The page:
Thursday, February 10, 2011 | Posted by: Fiona Cullinan
Categories: Personal, Protecting your wealth | Tags: business, due diligence, security, fraud, ID theft, deep web mining, forensics, checks, passwords, evidence
It may feel uncomfortable to question the integrity of people we meet, but a little circumspection goes a long way, says Chris Clements, Partner, Forensic & Investigation Services, Grant Thornton.
People are generally trusting – and quite rightly, because most of the people you meet are very honest. But we do regularly see examples of high net worth individuals (HNWIs) who have completely failed to do due diligence and checks into the people they’re doing business with.
I know of one individual who entrusted all his businesses affairs to a fellow pilot that he’d met at an airport concourse – this man then proceeded to rip him off for 10 years before being discovered.
One of the services we provide at Grant Thornton is what’s known as deep web mining. Most of the web is the indexed internet – the information that has being catalogued by Google. But that only represents a very small proportion of what’s actually out there.
By using deep web mining you can actually find lots of detail out about individuals, around issues such as probity and so on. It really is a sensible consideration to check an individual’s background to discover if there is anything that should cause you concern before entering into business or trusting your business affairs with them.
Everyday personal security is important, too. I am constantly astonished how many people have just one password that they use for everything. They’re not just risking the theft of their ID, but opening themselves to being blamed for any fraud or theft that has been perpetrated with their identity.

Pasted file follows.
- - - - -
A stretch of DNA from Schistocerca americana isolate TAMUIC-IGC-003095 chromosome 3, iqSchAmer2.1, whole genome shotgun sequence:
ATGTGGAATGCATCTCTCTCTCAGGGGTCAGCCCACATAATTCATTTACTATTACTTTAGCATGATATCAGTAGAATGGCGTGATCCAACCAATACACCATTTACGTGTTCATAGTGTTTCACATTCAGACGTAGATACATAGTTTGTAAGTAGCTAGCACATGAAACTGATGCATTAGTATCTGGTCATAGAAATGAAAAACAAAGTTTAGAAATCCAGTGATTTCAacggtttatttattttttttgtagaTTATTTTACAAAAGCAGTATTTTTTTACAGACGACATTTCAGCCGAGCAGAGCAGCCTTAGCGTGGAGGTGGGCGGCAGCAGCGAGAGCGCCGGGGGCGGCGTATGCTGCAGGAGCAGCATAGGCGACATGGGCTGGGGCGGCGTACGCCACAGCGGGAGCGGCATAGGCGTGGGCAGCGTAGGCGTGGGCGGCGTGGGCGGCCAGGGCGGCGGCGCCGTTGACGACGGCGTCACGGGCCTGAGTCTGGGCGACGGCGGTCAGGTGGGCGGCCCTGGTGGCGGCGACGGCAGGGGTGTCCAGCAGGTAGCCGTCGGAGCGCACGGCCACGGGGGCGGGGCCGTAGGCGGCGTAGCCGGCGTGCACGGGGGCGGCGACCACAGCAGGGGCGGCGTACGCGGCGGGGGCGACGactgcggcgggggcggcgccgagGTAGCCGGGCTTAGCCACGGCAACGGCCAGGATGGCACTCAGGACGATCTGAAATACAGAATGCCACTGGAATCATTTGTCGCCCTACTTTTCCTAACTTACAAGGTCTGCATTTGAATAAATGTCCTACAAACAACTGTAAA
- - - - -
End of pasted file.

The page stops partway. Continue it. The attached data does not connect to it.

It’s best to use a minimum of nine upper- and lower-case letters and numbers and to steer away from obvious things – just as we can use the web for research, so can others and it’s very easy to discover the name of children or schools that are often used as passwords.
A particular problem area is the temptation for people to do their own detective work if things take a turn for the worse. It may seem logical to start playing around with computers, hacking into accounts if a business partner has made off with a pile of assets, but it’s the worst thing you can do.
You can damage the information and inadvertently tamper with evidence, which means that you won’t be able to rely on it in court. You’ve got to make sure that you get the right professionals in and you get the right advice, in order to make sure things are done the proper way.
The key thing is not to have nightmares, but be prepared. Just because you hear about these problems doesn’t mean that you’re actually going to have them all the time. The worst may never happen, but if it does, then at least you’re ready for it.
For further information about fraud solutions and digital forensics, visit our Forensic and Investigation Services page.
This article first appeared in the Winter 2010 issue of Bespoke magazine. To view a PDF version of the current magazine, just register and download it here. Or to subscribe to receive future editions, either electronically or as a hard copy, please email your name, address and preferred format to email@example.com
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